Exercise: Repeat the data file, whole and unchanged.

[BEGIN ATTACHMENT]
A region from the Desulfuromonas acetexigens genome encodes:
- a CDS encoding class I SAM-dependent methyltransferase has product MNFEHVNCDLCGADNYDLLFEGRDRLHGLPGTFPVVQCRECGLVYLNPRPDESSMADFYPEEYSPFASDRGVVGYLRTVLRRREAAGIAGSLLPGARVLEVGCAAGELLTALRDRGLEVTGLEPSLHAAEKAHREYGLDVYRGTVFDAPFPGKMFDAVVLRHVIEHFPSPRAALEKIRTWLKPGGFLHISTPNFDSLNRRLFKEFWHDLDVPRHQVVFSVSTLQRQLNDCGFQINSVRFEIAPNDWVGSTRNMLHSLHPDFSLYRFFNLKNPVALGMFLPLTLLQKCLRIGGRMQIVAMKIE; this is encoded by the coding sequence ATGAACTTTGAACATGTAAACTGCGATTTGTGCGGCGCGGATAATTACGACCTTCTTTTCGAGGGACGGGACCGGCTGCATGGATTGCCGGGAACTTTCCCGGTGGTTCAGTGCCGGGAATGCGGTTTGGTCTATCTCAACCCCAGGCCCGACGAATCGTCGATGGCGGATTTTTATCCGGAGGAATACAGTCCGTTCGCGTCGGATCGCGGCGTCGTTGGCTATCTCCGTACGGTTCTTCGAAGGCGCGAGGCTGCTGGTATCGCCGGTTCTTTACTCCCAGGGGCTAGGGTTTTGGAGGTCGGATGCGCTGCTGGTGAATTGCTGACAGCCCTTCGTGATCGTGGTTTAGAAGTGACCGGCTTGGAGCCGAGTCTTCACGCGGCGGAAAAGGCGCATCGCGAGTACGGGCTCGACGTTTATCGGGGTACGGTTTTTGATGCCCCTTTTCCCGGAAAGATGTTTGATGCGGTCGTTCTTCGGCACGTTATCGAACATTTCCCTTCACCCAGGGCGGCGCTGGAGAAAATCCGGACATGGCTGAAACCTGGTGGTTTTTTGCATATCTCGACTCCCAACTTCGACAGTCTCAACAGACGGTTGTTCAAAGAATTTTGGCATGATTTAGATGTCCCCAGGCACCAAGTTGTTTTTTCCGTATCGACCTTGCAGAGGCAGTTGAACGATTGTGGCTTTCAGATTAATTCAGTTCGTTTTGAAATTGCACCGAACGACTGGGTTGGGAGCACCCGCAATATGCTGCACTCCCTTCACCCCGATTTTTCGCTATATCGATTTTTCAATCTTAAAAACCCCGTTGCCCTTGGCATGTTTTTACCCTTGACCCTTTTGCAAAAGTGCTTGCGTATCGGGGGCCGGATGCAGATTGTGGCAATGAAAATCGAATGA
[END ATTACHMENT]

A region from the Desulfuromonas acetexigens genome encodes:
- a CDS encoding class I SAM-dependent methyltransferase has product MNFEHVNCDLCGADNYDLLFEGRDRLHGLPGTFPVVQCRECGLVYLNPRPDESSMADFYPEEYSPFASDRGVVGYLRTVLRRREAAGIAGSLLPGARVLEVGCAAGELLTALRDRGLEVTGLEPSLHAAEKAHREYGLDVYRGTVFDAPFPGKMFDAVVLRHVIEHFPSPRAALEKIRTWLKPGGFLHISTPNFDSLNRRLFKEFWHDLDVPRHQVVFSVSTLQRQLNDCGFQINSVRFEIAPNDWVGSTRNMLHSLHPDFSLYRFFNLKNPVALGMFLPLTLLQKCLRIGGRMQIVAMKIE; this is encoded by the coding sequence ATGAACTTTGAACATGTAAACTGCGATTTGTGCGGCGCGGATAATTACGACCTTCTTTTCGAGGGACGGGACCGGCTGCATGGATTGCCGGGAACTTTCCCGGTGGTTCAGTGCCGGGAATGCGGTTTGGTCTATCTCAACCCCAGGCCCGACGAATCGTCGATGGCGGATTTTTATCCGGAGGAATACAGTCCGTTCGCGTCGGATCGCGGCGTCGTTGGCTATCTCCGTACGGTTCTTCGAAGGCGCGAGGCTGCTGGTATCGCCGGTTCTTTACTCCCAGGGGCTAGGGTTTTGGAGGTCGGATGCGCTGCTGGTGAATTGCTGACAGCCCTTCGTGATCGTGGTTTAGAAGTGACCGGCTTGGAGCCGAGTCTTCACGCGGCGGAAAAGGCGCATCGCGAGTACGGGCTCGACGTTTATCGGGGTACGGTTTTTGATGCCCCTTTTCCCGGAAAGATGTTTGATGCGGTCGTTCTTCGGCACGTTATCGAACATTTCCCTTCACCCAGGGCGGCGCTGGAGAAAATCCGGACATGGCTGAAACCTGGTGGTTTTTTGCATATCTCGACTCCCAACTTCGACAGTCTCAACAGACGGTTGTTCAAAGAATTTTGGCATGATTTAGATGTCCCCAGGCACCAAGTTGTTTTTTCCGTATCGACCTTGCAGAGGCAGTTGAACGATTGTGGCTTTCAGATTAATTCAGTTCGTTTTGAAATTGCACCGAACGACTGGGTTGGGAGCACCCGCAATATGCTGCACTCCCTTCACCCCGATTTTTCGCTATATCGATTTTTCAATCTTAAAAACCCCGTTGCCCTTGGCATGTTTTTACCCTTGACCCTTTTGCAAAAGTGCTTGCGTATCGGGGGCCGGATGCAGATTGTGGCAATGAAAATCGAATGA